Offshore operators may not admit it now, but service providers were actually optimizing both the project time constraint and cost constraint prior to the decline in oil prices. This was due to the hyper-competition brought about by the vessel streamer capacity that was being added into 2014. In fact, several companies, including, WesternGeco (WG), and Dolphin Geophysical (Dolphin) all added high-capacity vessels into their operational fleets following the collapse in oil prices mid-2014. (CGG had also acquired relatively new capacity through their acquisition of Fugro Geoscience prior to the collapse.) Table 1 shows that the project time benefit from towing 12-streamers rather than 10-streamers (20%) is more than the respective gains of towing 14-streamers rather than 12-streamers (16.7%), and the actual gains are even less for 16-streamers versus 14-streamers (14.3%). The new-builds added to the global fleet were high-capacity vessels, but each addition of two-streamers tow capability yields less efficiency benefit. In a low-margin pricing environment tow-capacity offered a pricing buffer. If the table is considered as cost rather than project time, then a vessel capable of towing 14-streamers had a 16% cost buffer over a 12-streamer vessel to work with. Of course, there were increased operational costs with added streamers as well. Aside from just the actual cost of the streamers themselves, the cost of peripheral positioning equipment which accompanies the streamers is significant. Operating and maintaining larger spreads with a variety of specialized equipment adds costs. Operationally, wide spreads require vessels with a lot of power to tow many streamers and also larger deflectors to maintain the width and separation of individual streamers during the project. The main cost for marine seismic streamer operation are the vessels themselves.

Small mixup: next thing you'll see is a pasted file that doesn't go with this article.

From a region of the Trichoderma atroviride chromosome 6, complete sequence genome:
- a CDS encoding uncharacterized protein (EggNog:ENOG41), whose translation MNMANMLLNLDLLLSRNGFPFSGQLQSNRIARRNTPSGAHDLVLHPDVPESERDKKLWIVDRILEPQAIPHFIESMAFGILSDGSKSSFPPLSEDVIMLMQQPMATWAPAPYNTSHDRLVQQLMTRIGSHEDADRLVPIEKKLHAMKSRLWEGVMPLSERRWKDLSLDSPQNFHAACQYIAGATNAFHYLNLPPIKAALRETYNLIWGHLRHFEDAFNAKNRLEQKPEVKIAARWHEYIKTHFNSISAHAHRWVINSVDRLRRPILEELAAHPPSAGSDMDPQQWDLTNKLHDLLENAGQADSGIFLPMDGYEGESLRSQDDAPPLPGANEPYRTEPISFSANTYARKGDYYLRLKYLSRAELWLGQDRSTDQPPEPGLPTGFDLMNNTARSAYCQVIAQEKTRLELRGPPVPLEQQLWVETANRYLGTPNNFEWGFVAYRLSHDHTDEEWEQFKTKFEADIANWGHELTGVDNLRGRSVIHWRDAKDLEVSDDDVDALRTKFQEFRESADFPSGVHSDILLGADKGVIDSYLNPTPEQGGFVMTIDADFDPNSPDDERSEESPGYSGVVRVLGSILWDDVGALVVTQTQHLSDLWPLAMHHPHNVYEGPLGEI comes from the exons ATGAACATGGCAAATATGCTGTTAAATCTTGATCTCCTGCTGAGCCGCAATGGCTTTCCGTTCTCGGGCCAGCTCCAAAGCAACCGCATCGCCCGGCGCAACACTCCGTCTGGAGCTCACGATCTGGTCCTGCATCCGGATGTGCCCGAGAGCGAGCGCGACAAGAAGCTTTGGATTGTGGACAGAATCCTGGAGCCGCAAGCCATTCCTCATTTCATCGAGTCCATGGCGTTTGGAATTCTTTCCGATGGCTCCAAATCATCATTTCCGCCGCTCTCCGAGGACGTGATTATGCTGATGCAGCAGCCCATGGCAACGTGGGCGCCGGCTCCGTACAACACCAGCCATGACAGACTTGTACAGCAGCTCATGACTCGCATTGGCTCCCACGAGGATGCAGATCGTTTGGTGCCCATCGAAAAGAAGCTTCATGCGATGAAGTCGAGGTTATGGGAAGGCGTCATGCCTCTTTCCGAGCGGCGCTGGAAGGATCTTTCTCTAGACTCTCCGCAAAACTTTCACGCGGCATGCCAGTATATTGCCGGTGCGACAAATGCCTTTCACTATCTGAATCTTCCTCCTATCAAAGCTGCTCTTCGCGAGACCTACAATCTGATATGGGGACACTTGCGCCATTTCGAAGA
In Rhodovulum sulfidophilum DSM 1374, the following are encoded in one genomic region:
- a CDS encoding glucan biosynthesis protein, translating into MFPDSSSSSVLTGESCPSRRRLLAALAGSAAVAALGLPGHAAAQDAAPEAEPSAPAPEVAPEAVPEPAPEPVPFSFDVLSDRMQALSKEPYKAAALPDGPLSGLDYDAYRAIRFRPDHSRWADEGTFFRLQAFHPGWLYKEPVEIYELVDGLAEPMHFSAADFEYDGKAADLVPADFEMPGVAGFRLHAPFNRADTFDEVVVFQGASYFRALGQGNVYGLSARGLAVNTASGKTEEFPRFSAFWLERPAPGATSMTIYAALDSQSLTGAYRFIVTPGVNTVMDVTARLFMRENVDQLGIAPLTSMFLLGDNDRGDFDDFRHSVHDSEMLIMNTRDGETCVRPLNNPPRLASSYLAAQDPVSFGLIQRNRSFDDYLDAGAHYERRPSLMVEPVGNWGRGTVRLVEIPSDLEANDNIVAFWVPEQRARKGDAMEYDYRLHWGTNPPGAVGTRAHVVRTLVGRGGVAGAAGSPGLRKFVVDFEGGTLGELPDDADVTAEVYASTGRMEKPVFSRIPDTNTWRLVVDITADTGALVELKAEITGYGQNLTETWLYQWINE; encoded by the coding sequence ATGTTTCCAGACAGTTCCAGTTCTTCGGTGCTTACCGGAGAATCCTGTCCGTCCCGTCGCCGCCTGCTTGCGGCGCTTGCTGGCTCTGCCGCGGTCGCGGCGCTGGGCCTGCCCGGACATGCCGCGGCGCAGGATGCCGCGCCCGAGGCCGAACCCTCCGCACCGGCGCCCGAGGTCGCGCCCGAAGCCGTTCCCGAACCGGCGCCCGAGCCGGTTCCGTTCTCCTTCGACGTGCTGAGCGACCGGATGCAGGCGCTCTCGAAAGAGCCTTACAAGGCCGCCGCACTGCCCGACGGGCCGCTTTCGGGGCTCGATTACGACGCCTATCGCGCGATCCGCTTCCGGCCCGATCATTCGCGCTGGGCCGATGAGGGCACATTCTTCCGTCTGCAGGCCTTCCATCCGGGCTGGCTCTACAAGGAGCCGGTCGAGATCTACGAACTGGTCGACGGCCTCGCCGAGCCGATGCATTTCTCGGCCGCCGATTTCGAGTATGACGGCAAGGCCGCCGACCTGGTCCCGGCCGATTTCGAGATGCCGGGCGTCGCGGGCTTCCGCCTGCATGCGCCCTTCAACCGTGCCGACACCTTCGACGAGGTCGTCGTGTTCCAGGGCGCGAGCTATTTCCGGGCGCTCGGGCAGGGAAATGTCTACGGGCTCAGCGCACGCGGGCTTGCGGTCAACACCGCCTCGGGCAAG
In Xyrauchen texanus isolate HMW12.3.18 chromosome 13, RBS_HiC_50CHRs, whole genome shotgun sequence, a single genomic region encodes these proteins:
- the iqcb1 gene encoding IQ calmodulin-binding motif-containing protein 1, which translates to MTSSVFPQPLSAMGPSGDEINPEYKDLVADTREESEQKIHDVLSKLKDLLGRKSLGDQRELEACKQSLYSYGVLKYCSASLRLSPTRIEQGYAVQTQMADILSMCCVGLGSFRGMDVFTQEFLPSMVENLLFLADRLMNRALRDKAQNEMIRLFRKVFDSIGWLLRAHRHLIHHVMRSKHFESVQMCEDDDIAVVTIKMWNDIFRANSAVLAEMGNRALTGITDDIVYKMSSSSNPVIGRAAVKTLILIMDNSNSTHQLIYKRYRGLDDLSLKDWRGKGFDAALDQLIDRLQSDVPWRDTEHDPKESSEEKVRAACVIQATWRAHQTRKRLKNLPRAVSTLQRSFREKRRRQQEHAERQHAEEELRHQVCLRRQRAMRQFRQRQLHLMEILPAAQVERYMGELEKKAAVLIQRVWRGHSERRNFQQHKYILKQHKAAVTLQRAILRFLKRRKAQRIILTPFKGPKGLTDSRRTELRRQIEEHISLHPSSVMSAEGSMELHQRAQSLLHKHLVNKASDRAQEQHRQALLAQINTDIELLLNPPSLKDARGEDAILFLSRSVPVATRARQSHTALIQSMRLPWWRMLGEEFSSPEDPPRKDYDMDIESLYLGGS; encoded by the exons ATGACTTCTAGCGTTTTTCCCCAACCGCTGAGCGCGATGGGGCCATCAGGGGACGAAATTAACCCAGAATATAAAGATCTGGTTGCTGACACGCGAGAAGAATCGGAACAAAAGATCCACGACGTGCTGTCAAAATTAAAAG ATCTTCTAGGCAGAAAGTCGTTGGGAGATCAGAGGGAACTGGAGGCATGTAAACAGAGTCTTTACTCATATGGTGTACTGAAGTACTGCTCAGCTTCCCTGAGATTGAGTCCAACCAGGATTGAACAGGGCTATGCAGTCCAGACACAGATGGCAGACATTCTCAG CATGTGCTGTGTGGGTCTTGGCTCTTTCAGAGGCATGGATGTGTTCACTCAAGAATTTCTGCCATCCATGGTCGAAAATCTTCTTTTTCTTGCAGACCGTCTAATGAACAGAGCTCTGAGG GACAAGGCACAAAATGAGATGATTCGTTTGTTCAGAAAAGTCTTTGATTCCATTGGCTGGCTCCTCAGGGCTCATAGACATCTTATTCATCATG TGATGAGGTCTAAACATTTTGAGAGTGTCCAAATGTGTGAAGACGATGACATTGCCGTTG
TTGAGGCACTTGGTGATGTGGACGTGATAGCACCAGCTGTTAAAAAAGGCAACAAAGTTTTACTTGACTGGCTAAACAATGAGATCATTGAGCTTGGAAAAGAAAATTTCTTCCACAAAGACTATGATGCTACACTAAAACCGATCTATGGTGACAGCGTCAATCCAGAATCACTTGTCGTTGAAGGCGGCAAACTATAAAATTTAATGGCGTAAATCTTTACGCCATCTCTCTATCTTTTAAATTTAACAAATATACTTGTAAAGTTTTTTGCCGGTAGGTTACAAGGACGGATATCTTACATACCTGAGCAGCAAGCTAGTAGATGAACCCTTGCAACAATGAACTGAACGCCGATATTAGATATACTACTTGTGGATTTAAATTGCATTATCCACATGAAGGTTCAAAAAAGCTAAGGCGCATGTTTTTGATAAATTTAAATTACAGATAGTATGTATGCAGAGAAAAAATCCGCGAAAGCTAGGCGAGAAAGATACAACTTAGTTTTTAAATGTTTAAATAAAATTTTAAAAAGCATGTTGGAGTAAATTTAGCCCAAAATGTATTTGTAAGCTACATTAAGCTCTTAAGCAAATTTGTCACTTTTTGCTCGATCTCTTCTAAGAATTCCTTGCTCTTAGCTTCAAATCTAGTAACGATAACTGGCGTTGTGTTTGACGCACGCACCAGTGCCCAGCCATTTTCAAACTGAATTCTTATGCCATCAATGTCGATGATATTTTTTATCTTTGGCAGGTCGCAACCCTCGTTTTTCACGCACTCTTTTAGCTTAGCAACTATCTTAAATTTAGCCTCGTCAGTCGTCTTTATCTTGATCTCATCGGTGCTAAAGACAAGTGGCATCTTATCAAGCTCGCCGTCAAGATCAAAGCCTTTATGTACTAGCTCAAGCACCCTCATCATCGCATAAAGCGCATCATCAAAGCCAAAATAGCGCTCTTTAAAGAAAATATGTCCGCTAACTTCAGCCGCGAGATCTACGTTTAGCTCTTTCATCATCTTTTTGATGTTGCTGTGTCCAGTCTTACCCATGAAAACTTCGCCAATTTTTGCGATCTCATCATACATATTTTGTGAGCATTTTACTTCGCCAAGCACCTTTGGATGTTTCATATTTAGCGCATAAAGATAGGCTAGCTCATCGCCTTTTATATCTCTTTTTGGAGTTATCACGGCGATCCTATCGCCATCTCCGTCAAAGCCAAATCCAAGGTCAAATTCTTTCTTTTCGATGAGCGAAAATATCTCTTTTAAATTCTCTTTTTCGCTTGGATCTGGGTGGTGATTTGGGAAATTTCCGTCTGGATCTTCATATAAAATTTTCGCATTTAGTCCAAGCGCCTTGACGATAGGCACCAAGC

The increase in the global fleet’s vessel streamer tow capability effectively reduced the duration of projects for customers. However, the net-benefit of the additional tow-capacity is reduced as the number of towed streamers increases, especially when considering the cost of new streamer along with all of the required peripheral equipment. The net-benefit is also reduced because of the operational and maintenance issues, but perhaps this is balanced out by less environmental exposure risks, especially in the realm of health and safety. It is the equipped vessel which commands the rate. This equipment includes the streamers themselves along with the positioning – navigation – equipment. The seismic and positioning data needed for processing and imaging the subsurface is the customer deliverable. This is what’s acquired with the vessel and other equipment. As streamer-spreads have become wider and longer, equipment improvements in maintaining streamer and source positioning, along with the way such copious amounts of data are recorded and stored, have been simultaneously developed and improved. The objective for all of these improvements is to acquire data which will provide information to direct drilling campaigns. It’s about the data. To this end, another problem that is exacerbated with towing wider spreads is the loss of near-offset data. Seismic data is imaged by the mid-point between the seismic source (i.e., air guns) and the seismic sensors within the streamers. As the extent of the seismic streamer spreads got wider, this mid-point increased as well thus losing the ability to image well between the source and front-end receivers, or near-offset data, needed for the imaging of shallow targets. Also, in congested areas, fields with infrastructure such as drilling platforms, larger spreads may be problematic for maneuvering the vessel and streamers.